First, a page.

The Five Must-Have Skills Every Child Needs to Succeed

It isn't your child's IQ that matters so much as five attributes that you can help nurture in your child's everyday life.

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What Does It Take to Succeed? (Hint: It's Not IQ)

As parents, we’re obsessed with making sure that our children are set up to succeed in life. We constantly worry whether other children are better positioned to do well in school, in sports – you name it. But there’s good news: your child doesn’t have to be a genius to make a powerful and lasting impact on society. Liam Hudson, a prominent British psychologist, has concluded that a person with a 120 IQ is just as likely to win a Nobel Prize as someone with a 200 IQ.

It’s not your child’s IQ that matters so much as five attributes that you can help nurture in your child’s everyday life. Here are the five attributes, compliments of Karen Quinn, The Testing Mom:

1. Curiosity

As a boy, Bill Gates read the entire Encyclopedia Britannica and constantly asked questions about a variety of topics. We all know how his story turned out. While Gates may have been naturally curious, his parents nurtured his inquisitiveness and encouraged him to talk about any and all topics at the dinner table. You can do the same for your child – help him explore all his interests without fear of failure. Give him access to books, take him to museums, planetariums, and zoos. Importantly, don’t force activities or hobbies on him – let him find out what he likes and then cultivate that interest.

2. Devotion to Passion

Thomas Edison – who invented, among other things, the lightbulb and the movie camera – once said, “Genius is one percent inspiration and ninety-nine percent perspiration.” Any child who is truly gifted will possess the ability to work independently and concentrate for a long time on things that interest him. Malcolm Gladwell, in his book Outliers: The Story of Success, coined the term “10,000-Hour Rule,” which posits that to become successful in any field, it takes 10,000 hours of practice.

3. Persistence vs. Smarts Mind-Set

As parents, one of our most natural instincts is to tell our child that she’s smart. And while our intentions in doing so are good, this can actually hurt our child in the long run.

4. Tolerance for Failure

Michael Jordan once said, “I have missed more than nine thousand shots in my career. I have lost almost three hundred games. On twenty-six occasions I have been entrusted to take the game-winning shot . . . and missed. And I have failed over and over again in my life. And that is why I succeed.”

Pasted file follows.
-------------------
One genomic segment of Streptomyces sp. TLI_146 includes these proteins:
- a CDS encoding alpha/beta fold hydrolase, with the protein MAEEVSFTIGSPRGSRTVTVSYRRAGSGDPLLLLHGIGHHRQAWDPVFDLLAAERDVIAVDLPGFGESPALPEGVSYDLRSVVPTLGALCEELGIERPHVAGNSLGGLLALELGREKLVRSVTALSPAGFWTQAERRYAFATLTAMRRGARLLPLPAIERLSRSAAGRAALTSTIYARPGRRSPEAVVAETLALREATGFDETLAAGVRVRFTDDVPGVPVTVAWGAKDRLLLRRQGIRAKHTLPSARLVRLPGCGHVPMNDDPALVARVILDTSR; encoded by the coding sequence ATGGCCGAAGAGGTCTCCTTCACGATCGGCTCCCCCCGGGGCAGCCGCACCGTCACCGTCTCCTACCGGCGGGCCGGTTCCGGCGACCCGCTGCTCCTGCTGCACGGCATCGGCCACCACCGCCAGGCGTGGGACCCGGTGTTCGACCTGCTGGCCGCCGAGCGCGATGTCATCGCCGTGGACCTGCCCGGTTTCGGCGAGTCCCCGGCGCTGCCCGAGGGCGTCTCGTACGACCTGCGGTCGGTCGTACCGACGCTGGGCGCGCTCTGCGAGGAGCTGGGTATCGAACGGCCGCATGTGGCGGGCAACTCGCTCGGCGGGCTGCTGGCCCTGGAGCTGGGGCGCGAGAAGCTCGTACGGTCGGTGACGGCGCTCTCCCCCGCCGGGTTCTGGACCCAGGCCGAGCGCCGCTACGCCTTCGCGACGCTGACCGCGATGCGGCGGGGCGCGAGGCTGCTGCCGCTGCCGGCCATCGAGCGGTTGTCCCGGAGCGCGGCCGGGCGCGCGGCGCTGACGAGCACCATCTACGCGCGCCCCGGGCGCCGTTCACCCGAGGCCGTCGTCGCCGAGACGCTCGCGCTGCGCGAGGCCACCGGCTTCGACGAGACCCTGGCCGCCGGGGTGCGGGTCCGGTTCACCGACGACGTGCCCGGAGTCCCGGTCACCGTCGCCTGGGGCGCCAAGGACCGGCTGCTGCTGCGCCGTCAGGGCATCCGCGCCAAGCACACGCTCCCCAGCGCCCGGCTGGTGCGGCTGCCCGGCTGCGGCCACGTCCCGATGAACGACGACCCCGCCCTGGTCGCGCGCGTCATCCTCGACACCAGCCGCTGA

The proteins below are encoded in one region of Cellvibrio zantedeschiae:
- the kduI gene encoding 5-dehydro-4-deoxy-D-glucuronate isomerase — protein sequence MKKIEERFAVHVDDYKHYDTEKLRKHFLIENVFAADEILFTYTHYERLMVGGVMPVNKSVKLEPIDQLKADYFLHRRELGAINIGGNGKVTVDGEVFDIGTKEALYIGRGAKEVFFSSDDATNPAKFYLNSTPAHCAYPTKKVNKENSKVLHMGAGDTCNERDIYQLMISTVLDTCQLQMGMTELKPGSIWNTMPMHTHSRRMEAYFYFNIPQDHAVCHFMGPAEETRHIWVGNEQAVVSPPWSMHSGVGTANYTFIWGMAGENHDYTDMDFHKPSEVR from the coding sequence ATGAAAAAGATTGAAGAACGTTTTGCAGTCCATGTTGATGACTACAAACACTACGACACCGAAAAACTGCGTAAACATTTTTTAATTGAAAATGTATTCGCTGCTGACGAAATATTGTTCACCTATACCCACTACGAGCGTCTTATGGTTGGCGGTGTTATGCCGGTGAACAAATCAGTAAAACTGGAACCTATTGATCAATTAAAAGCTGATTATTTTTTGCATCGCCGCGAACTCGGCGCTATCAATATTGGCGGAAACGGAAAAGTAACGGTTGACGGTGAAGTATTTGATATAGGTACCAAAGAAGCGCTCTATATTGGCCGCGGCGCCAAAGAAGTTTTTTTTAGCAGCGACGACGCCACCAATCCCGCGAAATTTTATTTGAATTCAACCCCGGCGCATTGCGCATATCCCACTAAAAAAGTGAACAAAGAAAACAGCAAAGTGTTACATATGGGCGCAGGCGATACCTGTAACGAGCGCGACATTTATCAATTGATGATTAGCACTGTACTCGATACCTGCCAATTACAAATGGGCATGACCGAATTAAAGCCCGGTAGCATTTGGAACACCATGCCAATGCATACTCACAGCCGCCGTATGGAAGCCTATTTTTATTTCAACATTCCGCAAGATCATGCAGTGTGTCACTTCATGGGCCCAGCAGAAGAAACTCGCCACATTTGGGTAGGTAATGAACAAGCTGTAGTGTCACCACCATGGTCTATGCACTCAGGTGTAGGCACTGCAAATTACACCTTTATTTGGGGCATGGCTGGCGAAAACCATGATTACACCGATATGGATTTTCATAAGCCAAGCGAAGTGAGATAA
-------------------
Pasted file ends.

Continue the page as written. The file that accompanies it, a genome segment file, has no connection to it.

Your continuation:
The only way for a person to go from good to great is practice. If you find that your child is frustrated by something, try to identify the aspects of his performance that are giving him trouble, help him improve, and encourage him to keep practicing until he gets it right.



5. Self-Control

Aren’t we all beholden to our self-control? No matter how smart we are, if we don’t discipline ourselves and resist our desire for instant gratification, we won’t get very far. The same is true for your child, and that’s why it’s important to instill early on the importance of waiting for rewards in a variety of situations, so that your child is able to stay focused and persist through challenging circumstances – academic or otherwise!

6. Moral of the Story

What we’ve just gone through is actually very good news – because if one thing is clear, it’s that your child doesn’t need to have an IQ over 150 to be successful in life. The key is instilling the above traits early on – and nurturing and encouraging them every chance you get. If you do, your child will have a huge leg up on the competition.

Now that you know the five must-have skills, how does your child measure up in these areas? Here are some sample test questions from the ITBS®, a test that assesses general skills. Note: these questions are intended for children in the third grade.

Test Question: 1

The pictures in the first part of the row are related in a particular way. In the next part of the row, find the one picture that belongs in the empty box.

Test Question: 2

If each little square has area 4, what is the total area of this figure?

Test Question: 3

Look at the numbers below. They go in a special order. Can you figure out what that special order is and tell me what number goes in the blank space? 15 20 25 _____

Test Question: 4

Which word is misspelled?

Test Question: 5

What fraction is equal to .75? a) 1/2 b) 3/4 c) 5/8 d) 2/4



  1. 1
  2. 144
  3. 30
  4. 1 (pardon)
  5. b

These materials were provided to by For 100 more FREE Practice Questions that you can use to help your child prepare for testing and more, visit!

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